Can You Fix a Bucking Horse?
July 10, 2014
Written by: Keith Hosman
Written by: Keith Hosman
Bucking may or may not be something you can fix. I mean you, personally because, sure, in a larger sense, it's fixable. It's just not something for the less-than-accomplished rider. Beyond the danger, bucking has no single specific cure and it's something that can re-occur seemingly "out of the blue" for months despite our very best attempts to eliminate it. "Proof" of a fix is often simply the passage of time without incident - and an inexperienced hand might be riding around fooling himself into a few broken bones. Only experience, coupled with mileage and wet saddle blankets provide any sort of assurance that the remedial training has "took."
Pros know that with bucking it's never a matter of "I school the horse on this and that and when he shows me this or that I'll know I've dealt with it." Nope, they'll work from the ground to instill respect... they do everything they can think of... then they get on and hope for the best. I'll say it again. They've done everything they can think of - then get on and hope for the best. Think about that before you decide to tackle something like this yourself. There simply are no assurances. Same goes for work from the horse's back: A professional trainer is going to put your horse through every exercise he knows to address the situation (after all, his health depends on it), yet still ride around hoping nothing "sets him off" before the schooling can sink in and lasting changes are made.
They know from experience that the bolting horse can be made a good citizen by being schooled on speed control and perhaps "fear management," and the rearing horse can be taught to keep his feet on the ground by learning to "give to pressure," (in both cases the horse will offer some proof in his movements when he's in a better place) but the trainer is simply not going to trust your "bucker" till they've got quality training installed - and time has passed sans incident. (Because, comparatively speaking, there are few outward signs that a horse is or is not prone to buck.)
So what are you to do? If you are an accomplished rider willing to chance (or tough out) a few launches into the dirt, then you might want to pick up every book or video you can find dealing with the subject, to consult more knowledgeable riders for advice and maybe even pay a pro to come coach you as you attempt the fix yourself. (Don't forget the helmet.) But, if this is not you, then stay off the horse and call a professional. (Get references first.) You'll still want to learn everything you can because the deepened understanding will help you prevent further/other issues. You'll also want to know why the pro you're paying does what he does so that the two of you can work together towards a lasting remedy.
* Note that throughout I'm speaking relatively as there are no absolutes with horses. Always employ common sense and err on the side of caution.Bucking may or may not be something you can fix. I mean you, personally because, sure, in a larger sense, it's fixable. It's just not something for the less-than-accomplished rider. Beyond the danger, bucking has no single specific cure and it's something that can re-occur seemingly "out of the blue" for months despite our very best attempts to eliminate it. "Proof" of a fix is often simply the passage of time without incident - and an inexperienced hand might be riding around fooling himself into a few broken bones. Only experience, coupled with mileage and wet saddle blankets provide any sort of assurance that the remedial training has "took."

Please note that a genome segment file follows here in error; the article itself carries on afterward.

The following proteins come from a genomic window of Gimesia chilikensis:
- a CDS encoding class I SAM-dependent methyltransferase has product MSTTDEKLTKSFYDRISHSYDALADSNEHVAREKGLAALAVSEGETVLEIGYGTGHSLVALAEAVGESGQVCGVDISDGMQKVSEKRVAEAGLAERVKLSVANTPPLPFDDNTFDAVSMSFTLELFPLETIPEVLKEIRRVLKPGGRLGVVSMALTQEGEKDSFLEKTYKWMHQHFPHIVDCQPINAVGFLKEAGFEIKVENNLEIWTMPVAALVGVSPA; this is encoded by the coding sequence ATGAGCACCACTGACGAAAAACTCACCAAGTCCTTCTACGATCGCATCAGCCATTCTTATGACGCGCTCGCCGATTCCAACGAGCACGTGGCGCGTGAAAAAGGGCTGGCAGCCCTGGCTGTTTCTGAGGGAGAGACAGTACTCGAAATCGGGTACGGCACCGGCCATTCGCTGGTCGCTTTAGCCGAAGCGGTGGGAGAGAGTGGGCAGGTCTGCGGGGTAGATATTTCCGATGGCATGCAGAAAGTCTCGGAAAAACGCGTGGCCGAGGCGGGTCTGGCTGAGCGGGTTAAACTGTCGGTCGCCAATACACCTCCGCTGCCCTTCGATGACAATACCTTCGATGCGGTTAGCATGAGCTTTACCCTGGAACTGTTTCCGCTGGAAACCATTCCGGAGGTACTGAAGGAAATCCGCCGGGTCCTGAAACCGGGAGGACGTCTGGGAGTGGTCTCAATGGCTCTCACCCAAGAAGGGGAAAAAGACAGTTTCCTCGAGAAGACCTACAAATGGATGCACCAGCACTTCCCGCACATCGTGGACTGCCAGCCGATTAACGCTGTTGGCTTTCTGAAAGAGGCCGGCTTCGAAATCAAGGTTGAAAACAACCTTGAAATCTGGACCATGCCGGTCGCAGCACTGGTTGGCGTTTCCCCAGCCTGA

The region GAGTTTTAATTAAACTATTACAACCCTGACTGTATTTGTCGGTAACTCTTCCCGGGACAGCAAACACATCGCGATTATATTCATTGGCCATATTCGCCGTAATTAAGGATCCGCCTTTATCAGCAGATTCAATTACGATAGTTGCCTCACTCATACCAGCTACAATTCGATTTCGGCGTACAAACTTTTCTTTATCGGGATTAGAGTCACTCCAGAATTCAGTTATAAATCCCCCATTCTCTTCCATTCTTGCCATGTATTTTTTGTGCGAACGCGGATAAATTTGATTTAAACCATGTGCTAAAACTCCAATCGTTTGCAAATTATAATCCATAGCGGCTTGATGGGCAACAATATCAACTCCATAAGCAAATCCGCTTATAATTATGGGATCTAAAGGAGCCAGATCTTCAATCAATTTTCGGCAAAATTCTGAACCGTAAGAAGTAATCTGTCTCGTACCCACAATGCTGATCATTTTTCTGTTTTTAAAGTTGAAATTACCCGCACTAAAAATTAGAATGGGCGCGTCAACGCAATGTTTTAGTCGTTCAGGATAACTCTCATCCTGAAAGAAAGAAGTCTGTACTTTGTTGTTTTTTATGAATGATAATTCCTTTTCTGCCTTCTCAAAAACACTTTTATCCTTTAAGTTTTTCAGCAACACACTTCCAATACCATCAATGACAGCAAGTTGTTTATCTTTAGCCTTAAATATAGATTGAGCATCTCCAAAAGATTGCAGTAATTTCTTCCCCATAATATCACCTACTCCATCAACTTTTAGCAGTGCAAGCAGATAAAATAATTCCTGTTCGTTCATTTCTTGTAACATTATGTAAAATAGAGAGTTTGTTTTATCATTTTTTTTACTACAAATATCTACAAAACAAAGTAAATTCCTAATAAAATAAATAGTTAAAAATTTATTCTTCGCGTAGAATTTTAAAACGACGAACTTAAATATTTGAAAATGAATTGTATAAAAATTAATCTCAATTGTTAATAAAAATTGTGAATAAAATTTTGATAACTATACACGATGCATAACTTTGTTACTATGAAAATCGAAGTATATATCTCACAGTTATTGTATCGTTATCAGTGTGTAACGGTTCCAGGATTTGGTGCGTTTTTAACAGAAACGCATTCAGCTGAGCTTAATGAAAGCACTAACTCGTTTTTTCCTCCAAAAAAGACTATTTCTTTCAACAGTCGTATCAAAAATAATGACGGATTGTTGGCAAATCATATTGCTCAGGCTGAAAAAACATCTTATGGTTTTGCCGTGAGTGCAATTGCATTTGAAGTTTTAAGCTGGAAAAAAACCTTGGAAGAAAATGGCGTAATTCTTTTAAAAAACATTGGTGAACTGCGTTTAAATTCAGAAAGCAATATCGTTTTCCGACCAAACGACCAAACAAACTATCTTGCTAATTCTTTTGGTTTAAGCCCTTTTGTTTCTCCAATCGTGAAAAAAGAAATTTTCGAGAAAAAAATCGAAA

Too often I see non-professionals think they can fix this themselves by applying prescription A or B out of some book or video and ride comfortably one week later. Now, this might very well be true of bolting or rearing because their "fixes" are more obvious and structured (and proof that a fix has been obtained can literally be observed through the horse's actions), but bucking as an issue is more nebulous and fixing it is something you should take a pass on if you're not already an experienced rider. Instead, learn all you can to deepen your understanding of the issue... then call a pro. What's a few months with a trainer up against five or six grand for a day trip to the emergency room?
Now, look, I'm not trying to harsh your mellow here. If you've got an up and comer problem-child colt in the backyard and feel that you've got what it takes (after reading this and everything else you can get your hands on) to turn him around, then more power to ya. However, for the rest of you, pros are a great resource. Professional trainers have the experience to (more often than the non-pro) see a dangerous incident brewing. They can quickly change course and avoid the insurrection. Beyond that, they've built in the reflexes it takes to act quickly to shut down a buck and the muscle memory to sit it if necessary. Some even specialize in this sort of thing. Weird, I know - but they're out there.
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Wanna teach your horse to drop its head and stay relaxed? When you're finished with this article, click here to read about the "Classic Serpentine."